In what should be considered as a massive achievement towards a more sustainable future, coal consumption in the US has dropped to its lowest point in 40 years. It experienced a drop of 39% compared to the peak usage in the year 2008, according to the US Energy Information Administration.
With preference for renewable energy sources on the rise, coal is left behind and is experiencing a (slight) drop compared to the total energy from various renewable sources. According to a report published by the the Federal Energy Regulatory Commission (FERC), for January to April this month, the added share of renewable energy sources (including hydroelectricity, solar and wind power) is 21.56% of the total installed capacity. While coal lags behind at 21.55%. Last year this figure for coal was 23.04%. Though the difference is small about 0.01%, it accounts to 0.12 gigawatts of installed capacity.
The FERC reports suggests that this gap between coal and renewable sources will only widen in the next few months. A month earlier, the same was predicted by Institute for Energy Economics and Financial Analysis (IEEFA) whose findings were based on the data published by Energy Information Administration (EIA) in the month of April. The data showed that the renewable energy will generate 2,322 and 2,271 gigawatt-hours-per-day (GWh/day) while coal would generate 1,997 and 2,239 GWh/day during the months April and May.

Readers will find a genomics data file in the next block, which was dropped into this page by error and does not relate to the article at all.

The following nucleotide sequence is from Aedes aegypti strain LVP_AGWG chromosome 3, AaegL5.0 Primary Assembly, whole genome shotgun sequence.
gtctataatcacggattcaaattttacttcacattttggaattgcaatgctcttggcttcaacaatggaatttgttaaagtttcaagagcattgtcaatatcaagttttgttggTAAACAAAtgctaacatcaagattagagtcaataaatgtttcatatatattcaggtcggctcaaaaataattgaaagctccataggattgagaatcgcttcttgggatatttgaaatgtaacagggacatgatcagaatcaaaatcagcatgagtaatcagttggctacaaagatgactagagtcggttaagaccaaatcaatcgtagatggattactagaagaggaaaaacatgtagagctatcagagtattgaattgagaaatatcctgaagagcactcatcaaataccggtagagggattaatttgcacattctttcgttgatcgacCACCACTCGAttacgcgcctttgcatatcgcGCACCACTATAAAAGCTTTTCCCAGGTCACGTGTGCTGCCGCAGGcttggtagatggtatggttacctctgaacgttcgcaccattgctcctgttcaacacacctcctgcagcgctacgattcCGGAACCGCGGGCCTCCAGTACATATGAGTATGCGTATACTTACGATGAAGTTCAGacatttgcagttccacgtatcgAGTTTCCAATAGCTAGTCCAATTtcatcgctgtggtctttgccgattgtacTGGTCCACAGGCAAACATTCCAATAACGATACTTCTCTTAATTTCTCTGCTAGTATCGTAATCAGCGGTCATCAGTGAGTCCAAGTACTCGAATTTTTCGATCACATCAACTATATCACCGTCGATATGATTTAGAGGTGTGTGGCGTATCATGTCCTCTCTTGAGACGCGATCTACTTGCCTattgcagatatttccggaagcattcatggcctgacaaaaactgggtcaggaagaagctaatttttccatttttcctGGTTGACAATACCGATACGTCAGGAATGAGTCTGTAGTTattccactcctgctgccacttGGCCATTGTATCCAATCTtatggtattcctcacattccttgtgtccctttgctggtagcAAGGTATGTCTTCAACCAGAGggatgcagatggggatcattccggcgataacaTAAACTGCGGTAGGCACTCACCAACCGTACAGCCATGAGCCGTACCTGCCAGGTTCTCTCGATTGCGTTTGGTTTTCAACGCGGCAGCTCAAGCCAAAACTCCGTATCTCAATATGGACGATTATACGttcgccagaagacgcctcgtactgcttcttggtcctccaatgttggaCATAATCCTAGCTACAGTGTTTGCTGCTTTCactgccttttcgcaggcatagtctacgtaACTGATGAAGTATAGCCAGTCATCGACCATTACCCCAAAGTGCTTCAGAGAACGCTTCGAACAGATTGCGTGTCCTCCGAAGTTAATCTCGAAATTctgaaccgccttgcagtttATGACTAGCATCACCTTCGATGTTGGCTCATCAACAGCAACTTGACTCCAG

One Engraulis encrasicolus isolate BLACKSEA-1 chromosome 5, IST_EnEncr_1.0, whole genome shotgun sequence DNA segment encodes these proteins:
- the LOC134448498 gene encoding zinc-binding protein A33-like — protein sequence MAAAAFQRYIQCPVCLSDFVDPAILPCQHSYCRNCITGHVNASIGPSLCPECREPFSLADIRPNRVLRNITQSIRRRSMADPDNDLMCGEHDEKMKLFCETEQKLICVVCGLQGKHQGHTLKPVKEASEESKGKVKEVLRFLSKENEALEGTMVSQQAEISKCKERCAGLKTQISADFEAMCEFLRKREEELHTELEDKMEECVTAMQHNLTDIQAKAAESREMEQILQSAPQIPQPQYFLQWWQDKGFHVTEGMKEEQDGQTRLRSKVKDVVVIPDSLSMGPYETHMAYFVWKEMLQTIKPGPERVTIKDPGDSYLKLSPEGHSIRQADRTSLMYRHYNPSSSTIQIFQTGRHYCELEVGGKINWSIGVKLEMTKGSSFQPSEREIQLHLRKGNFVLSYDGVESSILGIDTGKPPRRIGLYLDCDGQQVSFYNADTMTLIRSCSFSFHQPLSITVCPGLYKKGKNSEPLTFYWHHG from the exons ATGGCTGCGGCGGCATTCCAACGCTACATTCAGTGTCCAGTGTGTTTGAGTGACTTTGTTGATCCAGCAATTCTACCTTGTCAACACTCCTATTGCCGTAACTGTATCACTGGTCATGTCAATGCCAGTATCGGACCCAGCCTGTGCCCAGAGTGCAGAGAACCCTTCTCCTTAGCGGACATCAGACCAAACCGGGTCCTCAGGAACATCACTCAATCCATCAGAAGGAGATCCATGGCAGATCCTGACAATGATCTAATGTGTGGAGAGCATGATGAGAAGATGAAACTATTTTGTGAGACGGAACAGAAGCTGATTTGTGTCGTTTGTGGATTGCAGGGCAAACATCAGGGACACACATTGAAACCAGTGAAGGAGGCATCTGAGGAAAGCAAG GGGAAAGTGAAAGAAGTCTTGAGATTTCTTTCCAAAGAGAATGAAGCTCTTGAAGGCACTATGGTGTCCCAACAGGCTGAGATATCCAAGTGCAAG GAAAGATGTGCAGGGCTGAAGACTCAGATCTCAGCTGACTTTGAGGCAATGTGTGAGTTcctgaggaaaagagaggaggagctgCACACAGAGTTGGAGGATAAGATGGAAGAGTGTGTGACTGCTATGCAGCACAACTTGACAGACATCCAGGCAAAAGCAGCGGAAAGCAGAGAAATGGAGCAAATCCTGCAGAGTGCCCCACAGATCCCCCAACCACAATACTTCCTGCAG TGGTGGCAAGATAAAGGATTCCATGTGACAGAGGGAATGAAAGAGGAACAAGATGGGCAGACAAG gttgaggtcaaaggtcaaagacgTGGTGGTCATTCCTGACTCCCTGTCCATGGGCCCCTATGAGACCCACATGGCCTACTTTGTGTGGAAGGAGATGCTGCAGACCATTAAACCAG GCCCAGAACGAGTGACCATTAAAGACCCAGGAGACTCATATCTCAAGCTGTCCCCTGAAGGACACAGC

It is reasoned that the drop is due to seasonal demand in the energy sources. The demand for coal lowers in spring and fall while that of hydroelectricity increases.
But the fact that power generation by renewable sources is surpassing (or at least equating) with that of coal is an amazing feat. This signifies the change in public and commercial outlook of adopting renewable energy over coal.
Also, FERC’s report forecast that renewable energy sources will provide nearly one-quarter (i.e., 24.15%) of the nation’s total available installed generating capacity in next three years, With wind providing more than 10% of this generating capacity which is one-tenth of the generated capacity.